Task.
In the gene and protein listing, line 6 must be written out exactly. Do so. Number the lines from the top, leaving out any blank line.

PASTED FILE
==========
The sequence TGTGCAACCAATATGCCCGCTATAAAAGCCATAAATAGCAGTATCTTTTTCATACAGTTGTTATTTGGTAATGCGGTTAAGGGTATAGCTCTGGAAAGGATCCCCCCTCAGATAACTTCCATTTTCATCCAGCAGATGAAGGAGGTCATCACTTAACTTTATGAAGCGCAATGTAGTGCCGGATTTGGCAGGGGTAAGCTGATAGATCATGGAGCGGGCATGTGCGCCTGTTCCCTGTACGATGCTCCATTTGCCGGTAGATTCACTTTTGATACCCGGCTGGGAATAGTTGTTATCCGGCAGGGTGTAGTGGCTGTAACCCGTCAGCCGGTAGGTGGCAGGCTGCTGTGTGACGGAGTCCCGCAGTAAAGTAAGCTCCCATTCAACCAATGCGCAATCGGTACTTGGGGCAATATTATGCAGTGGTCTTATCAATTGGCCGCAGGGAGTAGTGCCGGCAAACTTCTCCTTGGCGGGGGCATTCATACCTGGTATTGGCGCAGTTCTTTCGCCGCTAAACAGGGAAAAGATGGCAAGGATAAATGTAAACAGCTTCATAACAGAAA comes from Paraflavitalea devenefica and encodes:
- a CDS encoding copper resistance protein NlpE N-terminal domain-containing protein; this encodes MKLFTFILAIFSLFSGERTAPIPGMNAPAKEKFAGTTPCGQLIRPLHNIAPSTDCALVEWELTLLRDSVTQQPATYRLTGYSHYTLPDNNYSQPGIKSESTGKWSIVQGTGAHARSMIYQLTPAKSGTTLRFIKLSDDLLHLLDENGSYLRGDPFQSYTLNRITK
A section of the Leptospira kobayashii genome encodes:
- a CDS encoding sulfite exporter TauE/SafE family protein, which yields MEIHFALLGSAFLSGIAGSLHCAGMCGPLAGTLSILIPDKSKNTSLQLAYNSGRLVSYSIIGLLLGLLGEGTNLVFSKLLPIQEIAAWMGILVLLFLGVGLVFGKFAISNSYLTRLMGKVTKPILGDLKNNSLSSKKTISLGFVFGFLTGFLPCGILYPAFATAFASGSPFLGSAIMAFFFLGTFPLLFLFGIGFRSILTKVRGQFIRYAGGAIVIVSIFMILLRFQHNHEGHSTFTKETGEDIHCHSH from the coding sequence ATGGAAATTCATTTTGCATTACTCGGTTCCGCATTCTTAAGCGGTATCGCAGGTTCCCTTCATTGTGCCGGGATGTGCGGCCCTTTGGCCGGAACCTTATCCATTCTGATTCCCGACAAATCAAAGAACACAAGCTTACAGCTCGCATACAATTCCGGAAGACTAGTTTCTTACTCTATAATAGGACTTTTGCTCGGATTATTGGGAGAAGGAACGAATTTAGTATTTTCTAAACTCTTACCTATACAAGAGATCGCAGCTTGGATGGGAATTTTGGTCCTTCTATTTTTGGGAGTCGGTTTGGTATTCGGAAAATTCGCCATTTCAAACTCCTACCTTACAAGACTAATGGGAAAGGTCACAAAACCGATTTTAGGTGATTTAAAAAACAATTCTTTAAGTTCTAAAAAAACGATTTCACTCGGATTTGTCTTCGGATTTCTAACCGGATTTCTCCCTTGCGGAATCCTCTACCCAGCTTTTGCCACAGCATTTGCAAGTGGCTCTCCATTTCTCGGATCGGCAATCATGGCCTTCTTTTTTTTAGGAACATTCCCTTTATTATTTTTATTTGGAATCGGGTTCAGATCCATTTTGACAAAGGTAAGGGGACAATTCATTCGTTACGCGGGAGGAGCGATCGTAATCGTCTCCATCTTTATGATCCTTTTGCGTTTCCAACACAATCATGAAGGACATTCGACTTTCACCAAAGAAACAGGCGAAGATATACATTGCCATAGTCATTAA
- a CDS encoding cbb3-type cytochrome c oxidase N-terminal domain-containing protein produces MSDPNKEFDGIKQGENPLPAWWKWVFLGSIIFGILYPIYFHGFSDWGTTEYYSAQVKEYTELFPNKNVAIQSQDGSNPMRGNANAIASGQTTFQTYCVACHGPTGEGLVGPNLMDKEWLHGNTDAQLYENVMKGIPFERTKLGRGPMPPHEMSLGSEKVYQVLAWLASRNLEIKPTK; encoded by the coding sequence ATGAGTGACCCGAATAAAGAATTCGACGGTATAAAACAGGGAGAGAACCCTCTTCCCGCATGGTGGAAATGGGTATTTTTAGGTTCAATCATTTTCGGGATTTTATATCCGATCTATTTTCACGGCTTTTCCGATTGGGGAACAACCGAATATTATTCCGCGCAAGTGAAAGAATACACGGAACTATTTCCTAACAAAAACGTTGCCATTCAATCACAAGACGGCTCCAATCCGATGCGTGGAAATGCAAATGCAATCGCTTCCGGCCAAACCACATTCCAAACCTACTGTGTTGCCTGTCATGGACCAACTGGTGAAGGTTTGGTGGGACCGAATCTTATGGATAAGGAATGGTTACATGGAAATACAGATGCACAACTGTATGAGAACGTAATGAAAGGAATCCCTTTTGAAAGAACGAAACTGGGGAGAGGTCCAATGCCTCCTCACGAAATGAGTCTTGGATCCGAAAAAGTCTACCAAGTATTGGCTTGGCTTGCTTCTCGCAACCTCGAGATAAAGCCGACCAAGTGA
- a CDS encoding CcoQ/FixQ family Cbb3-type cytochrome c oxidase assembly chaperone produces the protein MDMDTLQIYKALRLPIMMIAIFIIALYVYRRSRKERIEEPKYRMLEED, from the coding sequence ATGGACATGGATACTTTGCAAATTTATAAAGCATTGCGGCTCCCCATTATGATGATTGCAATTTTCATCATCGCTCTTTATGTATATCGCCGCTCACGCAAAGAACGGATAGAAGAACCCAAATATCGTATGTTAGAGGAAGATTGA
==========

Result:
- a CDS encoding CcoQ/FixQ family Cbb3-type cytochrome c oxidase assembly chaperone produces the protein MDMDTLQIYKALRLPIMMIAIFIIALYVYRRSRKERIEEPKYRMLEED, from the coding sequence ATGGACATGGATACTTTGCAAATTTATAAAGCATTGCGGCTCCCCATTATGATGATTGCAATTTTCATCATCGCTCTTTATGTATATCGCCGCTCACGCAAAGAACGGATAGAAGAACCCAAATATCGTATGTTAGAGGAAGATTGA